Bali: Before and After

My love for this island hasn’t wavered. I’ve written poems and posts praising her wondrous landscapes and warm-hearted people. My taste buds have acclimated to chilies and fish sauce. I can’t imagine going back to canned-soup casseroles after thriving on fresh-off-the-tree dragon fruit, papaya, mango, and the magnificent red banana.

Here’s what I wrote in June, 2013, a word-picture of the old Bali that put all her eggs in the tourist basket. And the last verse, the Bali now, is a much different scene. As you read it, the word Bule means foreigner and is pronounced Boo-lay, accent on Boo.

Bali Beats

  • Kuta Beach, braid your hair?
  • Won’t take long…buy sarong?
  • Maybe two…good price…
  • Kuta Cowboy nice, you want
  • Mushroom? Weed? Speed?
  • What you need, Bule?
  • Bali beats, Bali beats, Bali beats…
  • Gamelan in the streets, cremation tower
  • Dodging power lines, three times
  • Black bull circles
  • Dizzy spirits flee
  • Can you see it, Bule?
  • Bali beats, Bali beats, Bali beats…
  • Kecak chorus, chant, trance
  • Women dancing
  • Golden deer and Hanoman
  • In the night by firelight,
  • Are you frightened, Bule?
  • Bali beats, Bali beats, Bali beats…
  • Rubbish smoking
  • Choking when you breathe it in…
  • The din of tourist bus
  • Clogs narrow streets
  • Defeats the purpose, Bule…
  • Bali beats, Bali beats, Bali beats…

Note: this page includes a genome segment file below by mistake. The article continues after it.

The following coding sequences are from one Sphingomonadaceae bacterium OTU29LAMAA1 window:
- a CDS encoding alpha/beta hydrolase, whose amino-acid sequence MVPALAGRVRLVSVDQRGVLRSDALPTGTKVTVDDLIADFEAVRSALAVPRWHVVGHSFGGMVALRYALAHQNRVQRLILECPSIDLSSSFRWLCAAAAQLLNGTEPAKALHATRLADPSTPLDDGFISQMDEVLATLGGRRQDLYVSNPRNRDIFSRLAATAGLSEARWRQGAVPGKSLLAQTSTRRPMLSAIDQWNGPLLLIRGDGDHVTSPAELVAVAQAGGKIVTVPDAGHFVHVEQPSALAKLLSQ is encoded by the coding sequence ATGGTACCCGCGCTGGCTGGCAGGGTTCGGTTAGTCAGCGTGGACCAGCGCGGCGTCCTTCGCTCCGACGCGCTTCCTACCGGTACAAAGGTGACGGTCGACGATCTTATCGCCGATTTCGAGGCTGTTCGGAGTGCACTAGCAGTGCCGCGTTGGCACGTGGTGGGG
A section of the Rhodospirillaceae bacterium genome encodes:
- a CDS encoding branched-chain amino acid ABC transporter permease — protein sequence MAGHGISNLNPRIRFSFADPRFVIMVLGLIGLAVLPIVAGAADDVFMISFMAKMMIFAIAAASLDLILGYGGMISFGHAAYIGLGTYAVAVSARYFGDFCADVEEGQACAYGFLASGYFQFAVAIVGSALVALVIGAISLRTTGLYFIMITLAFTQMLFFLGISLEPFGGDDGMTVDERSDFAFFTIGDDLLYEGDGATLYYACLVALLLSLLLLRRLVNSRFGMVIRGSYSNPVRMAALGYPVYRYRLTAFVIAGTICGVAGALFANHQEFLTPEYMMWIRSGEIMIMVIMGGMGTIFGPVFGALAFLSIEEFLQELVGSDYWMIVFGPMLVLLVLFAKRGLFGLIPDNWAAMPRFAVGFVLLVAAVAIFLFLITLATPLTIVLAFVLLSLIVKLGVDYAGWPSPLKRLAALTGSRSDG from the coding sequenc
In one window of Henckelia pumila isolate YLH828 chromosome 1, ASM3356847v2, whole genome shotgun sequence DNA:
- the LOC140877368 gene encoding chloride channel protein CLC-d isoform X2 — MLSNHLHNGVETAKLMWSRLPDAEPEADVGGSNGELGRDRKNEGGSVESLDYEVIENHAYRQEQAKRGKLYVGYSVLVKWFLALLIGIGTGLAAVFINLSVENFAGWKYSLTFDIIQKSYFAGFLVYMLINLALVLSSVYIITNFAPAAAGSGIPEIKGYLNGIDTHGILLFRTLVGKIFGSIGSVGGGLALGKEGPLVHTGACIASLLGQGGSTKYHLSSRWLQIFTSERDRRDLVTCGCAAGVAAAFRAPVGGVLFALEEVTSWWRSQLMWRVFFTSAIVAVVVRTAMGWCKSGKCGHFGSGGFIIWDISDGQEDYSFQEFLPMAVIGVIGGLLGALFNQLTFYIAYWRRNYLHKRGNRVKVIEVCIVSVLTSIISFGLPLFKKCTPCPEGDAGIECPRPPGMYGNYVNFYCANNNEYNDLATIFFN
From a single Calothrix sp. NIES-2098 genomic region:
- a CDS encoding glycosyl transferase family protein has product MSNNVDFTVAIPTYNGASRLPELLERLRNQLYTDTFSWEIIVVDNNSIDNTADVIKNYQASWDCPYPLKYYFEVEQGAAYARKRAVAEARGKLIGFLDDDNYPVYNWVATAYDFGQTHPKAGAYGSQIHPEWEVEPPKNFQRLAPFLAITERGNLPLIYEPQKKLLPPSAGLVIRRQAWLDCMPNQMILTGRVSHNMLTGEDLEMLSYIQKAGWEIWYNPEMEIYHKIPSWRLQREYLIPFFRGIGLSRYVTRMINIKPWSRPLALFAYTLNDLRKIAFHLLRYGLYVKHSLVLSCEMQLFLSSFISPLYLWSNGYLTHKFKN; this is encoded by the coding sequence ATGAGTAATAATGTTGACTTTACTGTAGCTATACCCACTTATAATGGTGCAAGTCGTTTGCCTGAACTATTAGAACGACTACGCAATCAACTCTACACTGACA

• Trash in ocean, river, piling up
  • While Bali smiling for you, Bule…
  • Taxi, yes? Today? Tomorrow, maybe…
  • Where you stay?
  • What you pay, Bule?
  • Bali beats, Bali beats, Bali bleeds…
  • Covid came and Bule fled
  • Business dead, no smiles here
  • Just fear, uncertainty
  • And empty streets
  • So quiet I can hear
  • The beats…of Bali’s…heart

The situation is bleak, and it’s a stern wake-up call. An economy based almost solely on tourism is fragile indeed. But the Balinese are resilient and creative. They will adapt. Many have already gone back to resurrect their paddies and vegetable gardens. But those who no longer have land, those taxi drivers, hotel staff, and restaurant owners who depended upon a steady stream of tourism for survival, are suffering.

I’m a Bule who is still here, and while I grieve for my Balinese friends, I also watch wildlife return. Birds and butterflies I haven’t seen for years twitter and flutter about the garden. Fumes from the exhaust of too many cars, buses, and motorbikes, jammed in gridlock, have faded away. The air sparkles clear.

They say it’s like Bali twenty years ago…before the Bule stole her heart.

5 Comments (+add yours?)

  1. Anonymous
    Nov 04, 2020 @ 03:24:15

    What a poignant description of our beautiful Bali. Thanks, Sherry.🙏🙏

    Like

    Reply

  2. Anonymous
    Nov 04, 2020 @ 07:45:03

    Loved this. Would enjoy seeing Bali without all the disruption.

    Liked by 1 person

    Reply

    • writingforselfdiscovery
      Nov 04, 2020 @ 08:00:02

      There are positives and not-so-positives. Mixed bag. Ubud especially suffers because it was 99.9% dependent on tourism for survival. Shops and restaurants are locked. Grass and bushes are growing into the sidewalks. It’s a ghost town here and it’s hard to imagine the future.

      Like

      Reply

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